Steven Downs appears in the 8th District Court in Lewiston in 2019 with his lawyer, James Howaniec. His trial in the 1993 murder of an Alaskan woman concluded with a conviction in 2022. Andree Kehn/Sun Journal file

FAIRBANKS, Alaska — An Auburn man convicted and sentenced this year for the sexual assault and murder of an Alaska native woman roughly three decades ago was recently appointed a public defender to represent his efforts in seeking a new trial.

Stephen Harris Downs, 48, was moved from the county jail in Fairbanks to the Goose Creek Correctional Center in Wasilla, Alaska, where he has begun serving his 75-year sentence.

Downs was convicted in February by a jury in Fairbanks, Alaska, of the 1993 murder and sexual assault of Sophie Sergie, 20, of Pitkas Point, Alaska.

He was sentenced in September for the two crimes: 67 years for murder and eight years for sexual assault.

Downs will be eligible for discretionary parole after 25 years.

Through his lead trial attorney, James Howaniec of Lewiston, Downs filed notice in October that he would appeal his conviction and sentence.


In that notice, he claimed the trial court judge erred in his decision to deny Downs’ motion to suppress statements and evidence from trial.

Downs also claimed the judge should have disallowed at trial so-called third-party DNA evidence (from Downs’ aunt.)

The judge mistakenly denied Downs’ motion to dismiss the grand jury indictment charging him with murder and sexual assault, according to his notice of appeal.

The trial judge should have excluded from trial evidence of firearms, knives and other weapons, Downs’ claimed.

Statements made by Downs to law enforcement officers were allowed by the judge at trial in violation of his Miranda warning rights, Downs claimed.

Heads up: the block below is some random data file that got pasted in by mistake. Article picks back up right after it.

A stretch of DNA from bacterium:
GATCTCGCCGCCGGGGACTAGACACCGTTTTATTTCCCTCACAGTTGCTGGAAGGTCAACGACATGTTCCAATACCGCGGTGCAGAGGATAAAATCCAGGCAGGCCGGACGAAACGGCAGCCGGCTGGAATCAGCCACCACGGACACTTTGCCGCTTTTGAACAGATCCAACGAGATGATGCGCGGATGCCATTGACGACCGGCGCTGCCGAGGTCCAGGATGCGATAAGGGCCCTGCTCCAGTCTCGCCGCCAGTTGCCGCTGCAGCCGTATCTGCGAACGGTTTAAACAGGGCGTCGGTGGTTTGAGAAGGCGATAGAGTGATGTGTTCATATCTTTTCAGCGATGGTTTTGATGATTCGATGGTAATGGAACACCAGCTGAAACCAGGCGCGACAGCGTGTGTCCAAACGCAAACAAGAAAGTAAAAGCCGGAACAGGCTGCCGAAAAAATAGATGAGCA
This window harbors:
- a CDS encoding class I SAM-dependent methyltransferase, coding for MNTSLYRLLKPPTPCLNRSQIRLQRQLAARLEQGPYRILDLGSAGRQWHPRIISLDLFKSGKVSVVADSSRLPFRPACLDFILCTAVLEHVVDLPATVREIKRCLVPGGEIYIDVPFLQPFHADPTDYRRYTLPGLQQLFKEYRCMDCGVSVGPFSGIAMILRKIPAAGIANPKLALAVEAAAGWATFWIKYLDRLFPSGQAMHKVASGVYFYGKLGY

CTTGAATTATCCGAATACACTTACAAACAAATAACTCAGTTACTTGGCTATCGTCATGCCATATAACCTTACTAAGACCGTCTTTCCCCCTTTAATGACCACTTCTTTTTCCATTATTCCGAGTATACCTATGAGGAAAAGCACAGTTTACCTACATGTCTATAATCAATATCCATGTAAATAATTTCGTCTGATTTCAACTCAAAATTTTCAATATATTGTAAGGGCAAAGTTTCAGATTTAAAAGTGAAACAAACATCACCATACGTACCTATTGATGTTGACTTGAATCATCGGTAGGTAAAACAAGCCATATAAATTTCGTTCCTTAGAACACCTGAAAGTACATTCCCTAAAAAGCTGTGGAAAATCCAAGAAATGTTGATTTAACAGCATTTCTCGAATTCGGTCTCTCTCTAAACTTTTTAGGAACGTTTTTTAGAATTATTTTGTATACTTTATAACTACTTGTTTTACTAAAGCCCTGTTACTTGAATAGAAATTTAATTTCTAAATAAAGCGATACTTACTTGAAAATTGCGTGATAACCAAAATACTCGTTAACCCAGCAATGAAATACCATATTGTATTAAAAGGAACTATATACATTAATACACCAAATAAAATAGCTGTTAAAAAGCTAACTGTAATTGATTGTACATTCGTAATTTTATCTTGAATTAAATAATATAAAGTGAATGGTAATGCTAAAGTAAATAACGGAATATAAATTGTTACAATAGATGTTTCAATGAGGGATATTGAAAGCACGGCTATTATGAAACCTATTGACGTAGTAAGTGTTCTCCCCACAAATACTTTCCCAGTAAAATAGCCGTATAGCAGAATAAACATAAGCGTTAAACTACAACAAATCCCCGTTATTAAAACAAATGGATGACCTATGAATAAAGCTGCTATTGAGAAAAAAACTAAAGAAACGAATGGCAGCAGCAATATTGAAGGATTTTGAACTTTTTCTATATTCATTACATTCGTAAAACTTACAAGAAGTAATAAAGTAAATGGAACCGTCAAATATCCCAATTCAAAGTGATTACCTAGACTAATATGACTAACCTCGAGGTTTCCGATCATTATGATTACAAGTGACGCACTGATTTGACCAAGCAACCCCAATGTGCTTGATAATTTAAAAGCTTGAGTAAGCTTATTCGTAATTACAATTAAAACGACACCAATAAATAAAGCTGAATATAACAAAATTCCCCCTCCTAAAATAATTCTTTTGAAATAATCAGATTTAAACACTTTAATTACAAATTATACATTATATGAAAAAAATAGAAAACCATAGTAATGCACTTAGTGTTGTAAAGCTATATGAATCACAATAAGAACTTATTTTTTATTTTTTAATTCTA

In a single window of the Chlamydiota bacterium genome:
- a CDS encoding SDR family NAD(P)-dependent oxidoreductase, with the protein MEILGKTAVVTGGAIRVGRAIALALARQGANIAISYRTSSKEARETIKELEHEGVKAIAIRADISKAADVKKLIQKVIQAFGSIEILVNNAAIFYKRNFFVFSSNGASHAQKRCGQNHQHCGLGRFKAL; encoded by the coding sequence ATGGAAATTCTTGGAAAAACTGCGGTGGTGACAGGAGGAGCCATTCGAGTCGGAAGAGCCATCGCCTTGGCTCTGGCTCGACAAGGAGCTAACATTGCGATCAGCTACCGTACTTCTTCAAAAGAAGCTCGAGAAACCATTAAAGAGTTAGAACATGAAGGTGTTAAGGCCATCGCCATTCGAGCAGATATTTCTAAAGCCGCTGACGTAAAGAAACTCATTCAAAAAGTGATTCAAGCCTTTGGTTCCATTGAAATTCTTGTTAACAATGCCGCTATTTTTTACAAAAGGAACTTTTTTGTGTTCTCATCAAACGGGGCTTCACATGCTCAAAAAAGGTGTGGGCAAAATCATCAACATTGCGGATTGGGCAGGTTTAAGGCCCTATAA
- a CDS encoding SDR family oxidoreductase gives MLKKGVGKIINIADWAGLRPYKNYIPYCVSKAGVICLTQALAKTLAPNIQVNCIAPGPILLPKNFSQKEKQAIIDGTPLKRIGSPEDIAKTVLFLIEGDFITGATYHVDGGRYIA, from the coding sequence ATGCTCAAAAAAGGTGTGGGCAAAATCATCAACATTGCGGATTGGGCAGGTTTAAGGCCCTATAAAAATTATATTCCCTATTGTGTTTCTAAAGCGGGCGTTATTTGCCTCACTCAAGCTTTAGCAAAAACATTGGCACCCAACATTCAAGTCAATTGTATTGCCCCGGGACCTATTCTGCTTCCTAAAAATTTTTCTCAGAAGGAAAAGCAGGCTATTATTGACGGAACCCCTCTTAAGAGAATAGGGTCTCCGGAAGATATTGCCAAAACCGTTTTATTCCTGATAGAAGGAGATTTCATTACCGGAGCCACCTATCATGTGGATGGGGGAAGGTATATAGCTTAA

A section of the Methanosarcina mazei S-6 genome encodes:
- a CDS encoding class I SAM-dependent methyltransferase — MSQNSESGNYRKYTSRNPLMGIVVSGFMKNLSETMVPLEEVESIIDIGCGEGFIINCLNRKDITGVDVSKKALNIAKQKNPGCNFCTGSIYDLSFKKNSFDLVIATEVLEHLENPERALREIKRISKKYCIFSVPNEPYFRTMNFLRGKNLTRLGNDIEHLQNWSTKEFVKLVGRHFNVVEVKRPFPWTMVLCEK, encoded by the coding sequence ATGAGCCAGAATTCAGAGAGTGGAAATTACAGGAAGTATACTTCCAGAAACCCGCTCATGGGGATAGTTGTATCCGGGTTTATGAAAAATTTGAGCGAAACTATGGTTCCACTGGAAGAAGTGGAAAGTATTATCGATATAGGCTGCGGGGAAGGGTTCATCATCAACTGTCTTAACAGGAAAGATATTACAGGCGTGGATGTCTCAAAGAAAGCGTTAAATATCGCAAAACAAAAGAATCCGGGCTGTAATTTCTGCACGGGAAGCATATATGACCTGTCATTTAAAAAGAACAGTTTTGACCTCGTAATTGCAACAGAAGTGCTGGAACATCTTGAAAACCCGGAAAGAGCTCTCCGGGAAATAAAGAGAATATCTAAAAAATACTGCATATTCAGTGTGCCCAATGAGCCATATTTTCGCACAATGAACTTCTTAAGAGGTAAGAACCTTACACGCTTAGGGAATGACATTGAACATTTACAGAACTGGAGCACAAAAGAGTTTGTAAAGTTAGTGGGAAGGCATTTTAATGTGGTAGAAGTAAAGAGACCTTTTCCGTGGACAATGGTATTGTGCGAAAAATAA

The trial judge mistakenly disallowed Downs to present certain evidence of alternative suspects at trial, according to the appeals notice.


Additionally, Downs claimed his state and federal constitutional due process rights were violated by the trial judge who denied a joint motion by the defense and prosecutors to continue the trial to a later date due to the COVID-19 pandemic, which created “severely compromised circumstances,” according to the notice.

In addition, the judge made “erroneous rulings” regarding issues relating to evidence at Downs’ sentencing, he claimed.

In November, a judge granted the trial attorneys for Downs permission to withdraw from the case and scheduled a hearing to determine whether Downs was financially eligible for a court-appointed public defender.

In December, the court assigned a public defender to represent Downs’ appeal of his conviction and sentence.

Downs had been a freshman at the University of Alaska at Fairbanks in 1993, living in a dorm where the victim was found. His room was one floor above the crime scene, the bathtub area of a women’s bathroom.

The case had gone cold until 2018 when it was revived after Downs’ aunt had submitted her DNA to a company that matched it in a random hit to semen found inside Sergie at the crime scene.

Over three weeks of testimony, more than 40 witnesses appeared at trial in person or by videoconference on a TV monitor in the courtroom during the trial, which got underway in mid-January.

The jury returned its verdicts on both charges after four days of deliberations.

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